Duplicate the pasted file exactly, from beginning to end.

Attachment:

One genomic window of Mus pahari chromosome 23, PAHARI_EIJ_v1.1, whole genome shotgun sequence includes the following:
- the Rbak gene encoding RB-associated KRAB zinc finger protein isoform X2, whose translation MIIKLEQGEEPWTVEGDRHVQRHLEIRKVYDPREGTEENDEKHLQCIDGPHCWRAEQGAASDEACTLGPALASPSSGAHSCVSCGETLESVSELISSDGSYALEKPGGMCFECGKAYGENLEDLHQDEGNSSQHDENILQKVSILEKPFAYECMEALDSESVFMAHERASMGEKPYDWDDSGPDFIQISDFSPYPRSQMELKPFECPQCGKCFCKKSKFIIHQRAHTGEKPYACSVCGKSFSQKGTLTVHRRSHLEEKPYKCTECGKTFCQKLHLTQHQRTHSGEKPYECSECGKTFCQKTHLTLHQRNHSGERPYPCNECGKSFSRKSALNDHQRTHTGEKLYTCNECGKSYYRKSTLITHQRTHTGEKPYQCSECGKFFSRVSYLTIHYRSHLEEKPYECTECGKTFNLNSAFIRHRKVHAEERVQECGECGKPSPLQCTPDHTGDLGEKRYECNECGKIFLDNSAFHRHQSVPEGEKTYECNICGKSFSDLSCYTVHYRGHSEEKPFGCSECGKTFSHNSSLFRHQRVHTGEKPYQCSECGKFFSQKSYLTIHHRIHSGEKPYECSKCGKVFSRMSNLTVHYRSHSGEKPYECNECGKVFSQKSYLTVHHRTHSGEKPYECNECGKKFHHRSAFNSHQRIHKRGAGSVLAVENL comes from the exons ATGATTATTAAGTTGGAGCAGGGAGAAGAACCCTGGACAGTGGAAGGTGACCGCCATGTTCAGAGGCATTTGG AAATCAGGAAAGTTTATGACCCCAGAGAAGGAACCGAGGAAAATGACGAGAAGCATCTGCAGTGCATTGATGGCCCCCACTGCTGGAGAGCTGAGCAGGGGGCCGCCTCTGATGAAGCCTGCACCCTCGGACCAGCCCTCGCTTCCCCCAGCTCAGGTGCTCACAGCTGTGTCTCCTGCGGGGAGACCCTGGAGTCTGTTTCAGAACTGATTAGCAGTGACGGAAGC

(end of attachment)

One genomic window of Mus pahari chromosome 23, PAHARI_EIJ_v1.1, whole genome shotgun sequence includes the following:
- the Rbak gene encoding RB-associated KRAB zinc finger protein isoform X2, whose translation MIIKLEQGEEPWTVEGDRHVQRHLEIRKVYDPREGTEENDEKHLQCIDGPHCWRAEQGAASDEACTLGPALASPSSGAHSCVSCGETLESVSELISSDGSYALEKPGGMCFECGKAYGENLEDLHQDEGNSSQHDENILQKVSILEKPFAYECMEALDSESVFMAHERASMGEKPYDWDDSGPDFIQISDFSPYPRSQMELKPFECPQCGKCFCKKSKFIIHQRAHTGEKPYACSVCGKSFSQKGTLTVHRRSHLEEKPYKCTECGKTFCQKLHLTQHQRTHSGEKPYECSECGKTFCQKTHLTLHQRNHSGERPYPCNECGKSFSRKSALNDHQRTHTGEKLYTCNECGKSYYRKSTLITHQRTHTGEKPYQCSECGKFFSRVSYLTIHYRSHLEEKPYECTECGKTFNLNSAFIRHRKVHAEERVQECGECGKPSPLQCTPDHTGDLGEKRYECNECGKIFLDNSAFHRHQSVPEGEKTYECNICGKSFSDLSCYTVHYRGHSEEKPFGCSECGKTFSHNSSLFRHQRVHTGEKPYQCSECGKFFSQKSYLTIHHRIHSGEKPYECSKCGKVFSRMSNLTVHYRSHSGEKPYECNECGKVFSQKSYLTVHHRTHSGEKPYECNECGKKFHHRSAFNSHQRIHKRGAGSVLAVENL comes from the exons ATGATTATTAAGTTGGAGCAGGGAGAAGAACCCTGGACAGTGGAAGGTGACCGCCATGTTCAGAGGCATTTGG AAATCAGGAAAGTTTATGACCCCAGAGAAGGAACCGAGGAAAATGACGAGAAGCATCTGCAGTGCATTGATGGCCCCCACTGCTGGAGAGCTGAGCAGGGGGCCGCCTCTGATGAAGCCTGCACCCTCGGACCAGCCCTCGCTTCCCCCAGCTCAGGTGCTCACAGCTGTGTCTCCTGCGGGGAGACCCTGGAGTCTGTTTCAGAACTGATTAGCAGTGACGGAAGC